The first punna is dana, or generosity, which should be a systematic practice. Dana must be offered without expectation of return—and without attachment to what’s given. This frees us from greedy self-interest. If, moreover, we give with lovingkindness, dana frees the mind from anger. When dana is also imbued with compassion, it counteracts cruelty.

The more we practice dana, the less we will be inclined to harmful deeds motivated by uncontrolled greed, anger, and cruelty. A person who gives systematically in this pure way will become free of the most extreme forms of greed, anger, and delusion. She or he will find it easy to refrain from killing, stealing, and other strongly harmful behaviors. Thus, dana is a foundation for morality.

However, dana alone cannot purify all of our physical, verbal, and mental actions. Therefore, the Buddha offers a second punna: sila, or compassionate morality. Sila is also a systematic training, generally expressed as keeping at least five precepts. These five are: not killing, not stealing, not harming others sexually (or allowing ourselves to be sexually harmed), not telling lies and speaking harshly, and finally, not succumbing to intoxicants and addictions.

Sila means taming our physical and verbal behavior. As human beings we are social animals, living with others on this planet. Obviously, most sentient beings don’t want to be harmed. Each human being must control her or his own actions and speech; no one else can do that for us. We each should contemplate our actions as follows: “If that were done to me, I’d find it unbearable. The other person will feel the same way. So I won’t do it.” We may need courage to restrain ourselves if the impulse toward harm is strong.

It may sound odd to some Western ears, but in Buddhist culture, a sense of moral shame and moral fear is considered healthy and appropriate. When we recognize greed, anger, or delusion in our mind, moral fear makes us take precautions to avoid giving in. Moral shame, on the other hand, is retrospective. If we realize we’ve done harm and feel appropriately badly about it, this moral shame will induce us to behave differently the next time. A person with moral shame and moral fear does his or her best to maintain sila, keep the precepts.

Quite frankly, people who lack basic morality are disgusting! No matter how expensive their jewelry or clothing may be, they’re unattractive and offensive. It’s as if they smell bad. In contrast, sila is like a fragrance or an ornament. We have a saying, “Sila makes the wearer beautiful.” Sila also prevents us from falling into lower realms of existence, whereas people who do not sustain basic morality are bound for states of misery, devoid of happiness. We can think of harmful deeds as poisonous food that will lead to deadly consequences. Therefore sila is good to rely on throughout our life.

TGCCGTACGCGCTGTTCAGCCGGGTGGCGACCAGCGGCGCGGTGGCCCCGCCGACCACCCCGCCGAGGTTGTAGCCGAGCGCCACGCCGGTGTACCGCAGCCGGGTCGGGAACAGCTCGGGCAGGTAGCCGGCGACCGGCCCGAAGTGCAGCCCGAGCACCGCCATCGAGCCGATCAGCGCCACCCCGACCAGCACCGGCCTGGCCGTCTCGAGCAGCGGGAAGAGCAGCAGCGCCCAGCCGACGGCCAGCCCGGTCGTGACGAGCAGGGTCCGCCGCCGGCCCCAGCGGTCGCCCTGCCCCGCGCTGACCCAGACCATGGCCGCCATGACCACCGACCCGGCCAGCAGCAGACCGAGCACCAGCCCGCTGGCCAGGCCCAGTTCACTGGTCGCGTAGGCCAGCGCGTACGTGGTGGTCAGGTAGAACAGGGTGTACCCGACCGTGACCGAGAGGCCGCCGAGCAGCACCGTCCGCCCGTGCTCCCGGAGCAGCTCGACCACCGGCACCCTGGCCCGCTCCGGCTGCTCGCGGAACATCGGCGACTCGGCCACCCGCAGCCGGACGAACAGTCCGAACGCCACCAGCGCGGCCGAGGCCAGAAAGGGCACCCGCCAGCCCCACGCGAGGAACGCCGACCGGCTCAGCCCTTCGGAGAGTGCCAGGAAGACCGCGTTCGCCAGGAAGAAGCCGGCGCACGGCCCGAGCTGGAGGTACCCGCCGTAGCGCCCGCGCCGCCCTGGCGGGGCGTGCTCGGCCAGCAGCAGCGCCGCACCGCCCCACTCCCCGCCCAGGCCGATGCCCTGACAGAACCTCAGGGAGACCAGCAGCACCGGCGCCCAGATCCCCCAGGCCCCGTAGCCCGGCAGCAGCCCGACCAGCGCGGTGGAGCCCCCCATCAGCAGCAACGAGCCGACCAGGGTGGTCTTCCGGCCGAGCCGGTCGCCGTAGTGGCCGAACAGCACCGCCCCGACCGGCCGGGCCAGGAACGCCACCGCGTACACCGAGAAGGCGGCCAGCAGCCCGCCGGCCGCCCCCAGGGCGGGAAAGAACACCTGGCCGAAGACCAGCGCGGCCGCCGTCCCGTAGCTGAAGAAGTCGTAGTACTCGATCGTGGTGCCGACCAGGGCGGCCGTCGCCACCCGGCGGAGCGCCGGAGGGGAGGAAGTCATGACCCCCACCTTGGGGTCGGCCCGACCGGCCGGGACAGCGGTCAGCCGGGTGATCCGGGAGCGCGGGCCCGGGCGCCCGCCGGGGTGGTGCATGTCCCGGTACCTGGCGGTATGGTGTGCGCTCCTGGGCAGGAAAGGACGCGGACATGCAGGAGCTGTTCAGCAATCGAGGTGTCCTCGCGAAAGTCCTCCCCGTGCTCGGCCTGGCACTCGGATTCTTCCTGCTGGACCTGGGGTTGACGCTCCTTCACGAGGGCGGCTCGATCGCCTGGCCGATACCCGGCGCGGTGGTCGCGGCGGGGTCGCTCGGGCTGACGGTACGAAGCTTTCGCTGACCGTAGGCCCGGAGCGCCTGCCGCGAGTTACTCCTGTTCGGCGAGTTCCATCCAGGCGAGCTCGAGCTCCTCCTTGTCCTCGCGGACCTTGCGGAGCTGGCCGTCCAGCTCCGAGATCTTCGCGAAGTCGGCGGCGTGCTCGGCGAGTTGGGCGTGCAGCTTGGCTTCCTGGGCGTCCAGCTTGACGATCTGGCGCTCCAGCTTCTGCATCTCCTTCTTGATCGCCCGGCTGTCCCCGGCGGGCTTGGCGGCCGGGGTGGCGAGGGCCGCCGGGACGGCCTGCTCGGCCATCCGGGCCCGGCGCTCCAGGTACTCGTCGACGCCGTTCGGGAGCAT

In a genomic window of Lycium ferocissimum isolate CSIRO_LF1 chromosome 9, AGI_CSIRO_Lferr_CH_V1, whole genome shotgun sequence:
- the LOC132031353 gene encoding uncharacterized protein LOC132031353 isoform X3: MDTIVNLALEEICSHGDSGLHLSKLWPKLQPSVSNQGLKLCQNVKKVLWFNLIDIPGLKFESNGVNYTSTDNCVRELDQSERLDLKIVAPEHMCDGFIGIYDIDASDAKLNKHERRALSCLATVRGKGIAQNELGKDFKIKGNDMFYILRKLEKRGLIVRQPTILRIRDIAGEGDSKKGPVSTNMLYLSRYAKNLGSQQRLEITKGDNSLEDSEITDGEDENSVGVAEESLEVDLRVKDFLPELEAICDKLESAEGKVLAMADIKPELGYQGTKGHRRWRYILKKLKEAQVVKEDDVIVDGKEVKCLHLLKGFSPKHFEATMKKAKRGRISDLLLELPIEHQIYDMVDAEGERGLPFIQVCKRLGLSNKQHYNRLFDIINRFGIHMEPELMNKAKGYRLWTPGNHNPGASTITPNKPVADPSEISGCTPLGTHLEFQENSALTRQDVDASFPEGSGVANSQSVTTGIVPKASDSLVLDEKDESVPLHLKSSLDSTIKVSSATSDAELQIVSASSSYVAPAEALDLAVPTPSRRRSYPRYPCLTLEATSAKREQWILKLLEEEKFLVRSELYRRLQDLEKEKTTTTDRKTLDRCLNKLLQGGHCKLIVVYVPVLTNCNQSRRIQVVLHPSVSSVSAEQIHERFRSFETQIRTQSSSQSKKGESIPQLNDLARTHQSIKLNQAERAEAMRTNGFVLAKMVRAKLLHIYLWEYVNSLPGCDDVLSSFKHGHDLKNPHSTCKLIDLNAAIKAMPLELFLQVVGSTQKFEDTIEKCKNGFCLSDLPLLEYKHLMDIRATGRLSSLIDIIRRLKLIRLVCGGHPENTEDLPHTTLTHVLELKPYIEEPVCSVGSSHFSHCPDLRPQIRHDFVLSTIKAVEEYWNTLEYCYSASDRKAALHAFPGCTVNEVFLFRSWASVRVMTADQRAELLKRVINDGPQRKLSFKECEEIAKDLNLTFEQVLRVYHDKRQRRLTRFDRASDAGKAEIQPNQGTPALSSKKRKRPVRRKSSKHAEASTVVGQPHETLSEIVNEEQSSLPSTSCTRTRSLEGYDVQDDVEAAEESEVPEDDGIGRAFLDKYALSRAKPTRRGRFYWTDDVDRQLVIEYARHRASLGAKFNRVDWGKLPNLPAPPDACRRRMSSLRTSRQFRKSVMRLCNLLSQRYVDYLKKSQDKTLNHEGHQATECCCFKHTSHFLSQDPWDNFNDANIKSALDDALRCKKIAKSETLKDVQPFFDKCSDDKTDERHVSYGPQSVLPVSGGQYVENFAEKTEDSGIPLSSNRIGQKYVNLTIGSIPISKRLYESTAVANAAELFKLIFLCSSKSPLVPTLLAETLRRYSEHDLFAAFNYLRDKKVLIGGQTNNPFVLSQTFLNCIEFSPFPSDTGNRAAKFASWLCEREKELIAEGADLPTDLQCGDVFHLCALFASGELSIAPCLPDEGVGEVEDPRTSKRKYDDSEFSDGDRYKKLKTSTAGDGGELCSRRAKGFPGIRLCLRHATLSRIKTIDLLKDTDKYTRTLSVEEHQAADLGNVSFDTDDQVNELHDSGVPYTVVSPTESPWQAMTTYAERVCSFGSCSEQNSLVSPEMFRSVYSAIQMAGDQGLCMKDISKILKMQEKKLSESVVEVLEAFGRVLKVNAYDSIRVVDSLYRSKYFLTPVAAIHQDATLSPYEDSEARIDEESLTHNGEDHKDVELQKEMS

During the Buddha’s lifetime, a divine being, or deva, asked him a question in the form of a riddle: “What is it that is good up until old age?”

And the Buddha replied, “Sila.”

Indeed, sila is good from when we are born until the very moment we die. It is one of the most important tasks a human being can undertake. Sila is not only needed by Buddhists. It is needed by the whole world. Sila punna makes a person a true human being.

Without sila as a base, it isn’t easy to concentrate the mind and develop higher knowledge. As we practice controlling our actions, we will feel how dangerous and painful the tendencies of greed, anger, and delusion are. Dana weakens these tendencies, as we have seen above. But in order to thoroughly clean and uplift our minds, the Buddha offers a third kind of meritorious practice. This is bhavana, or mental development. If we undertake training in concentration, we will find our mind becoming clean and clear. One who develops concentration is said to have “a clear human mentality.” From the basis of concentration, we can go on to develop wisdom, special human knowledge.

Dana is the foundation for sila. Sila is like a mouth for us to take in the tasty, nourishing food of concentration and wisdom. If our mouth is injured or full of canker sores, it will be difficult to eat and drink; if we don’t have a mouth at all, it will be impossible. But of the three punnas, surely the most important one is sila—for sila protects our individual world as well as the larger world around us.

It is worthwhile to contemplate all the harm human beings inflict. Imagine if only half the people in the world stopped killing, stealing, and breaking the other precepts. How peaceful it would be! If we cherish the purity of avoiding misdeeds and value the results that come from keeping sila, surely we will want to make a personal effort. Sila has the four characteristics of an important task. It must be done; it can’t be left undone. It must be done by oneself, not left to others. It must be done at the right time and regularly. And it must bring lots of benefit.

May all human beings keep at least five precepts purely!

Teaching obtained and given context by Andrew Scheffer, translated by Ma Vajirañanî, transcribed and edited by Ma Vimalañanî and Kate Wheeler. Biographical anecdote from U Pandita: One Life’s Journey by U Thanmyay Kyaw, lightly adapted by Kate Wheeler.